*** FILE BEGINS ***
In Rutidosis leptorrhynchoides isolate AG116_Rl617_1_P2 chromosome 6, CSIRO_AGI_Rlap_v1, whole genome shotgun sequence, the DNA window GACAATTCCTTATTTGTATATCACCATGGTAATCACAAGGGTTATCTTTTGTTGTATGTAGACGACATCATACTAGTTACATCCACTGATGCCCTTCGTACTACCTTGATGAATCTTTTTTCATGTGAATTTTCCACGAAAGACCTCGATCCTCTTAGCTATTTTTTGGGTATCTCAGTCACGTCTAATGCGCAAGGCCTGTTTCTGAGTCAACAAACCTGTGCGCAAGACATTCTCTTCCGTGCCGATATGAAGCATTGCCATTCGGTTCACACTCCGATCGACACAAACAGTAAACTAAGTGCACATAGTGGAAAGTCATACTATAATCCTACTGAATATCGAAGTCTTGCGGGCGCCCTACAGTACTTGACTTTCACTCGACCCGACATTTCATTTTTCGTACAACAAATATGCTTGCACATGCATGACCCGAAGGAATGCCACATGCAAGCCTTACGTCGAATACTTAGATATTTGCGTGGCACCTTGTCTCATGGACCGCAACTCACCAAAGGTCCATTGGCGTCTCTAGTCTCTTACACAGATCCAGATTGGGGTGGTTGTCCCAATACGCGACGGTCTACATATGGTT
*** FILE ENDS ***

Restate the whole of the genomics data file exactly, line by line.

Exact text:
In Rutidosis leptorrhynchoides isolate AG116_Rl617_1_P2 chromosome 6, CSIRO_AGI_Rlap_v1, whole genome shotgun sequence, the DNA window GACAATTCCTTATTTGTATATCACCATGGTAATCACAAGGGTTATCTTTTGTTGTATGTAGACGACATCATACTAGTTACATCCACTGATGCCCTTCGTACTACCTTGATGAATCTTTTTTCATGTGAATTTTCCACGAAAGACCTCGATCCTCTTAGCTATTTTTTGGGTATCTCAGTCACGTCTAATGCGCAAGGCCTGTTTCTGAGTCAACAAACCTGTGCGCAAGACATTCTCTTCCGTGCCGATATGAAGCATTGCCATTCGGTTCACACTCCGATCGACACAAACAGTAAACTAAGTGCACATAGTGGAAAGTCATACTATAATCCTACTGAATATCGAAGTCTTGCGGGCGCCCTACAGTACTTGACTTTCACTCGACCCGACATTTCATTTTTCGTACAACAAATATGCTTGCACATGCATGACCCGAAGGAATGCCACATGCAAGCCTTACGTCGAATACTTAGATATTTGCGTGGCACCTTGTCTCATGGACCGCAACTCACCAAAGGTCCATTGGCGTCTCTAGTCTCTTACACAGATCCAGATTGGGGTGGTTGTCCCAATACGCGACGGTCTACATATGGTT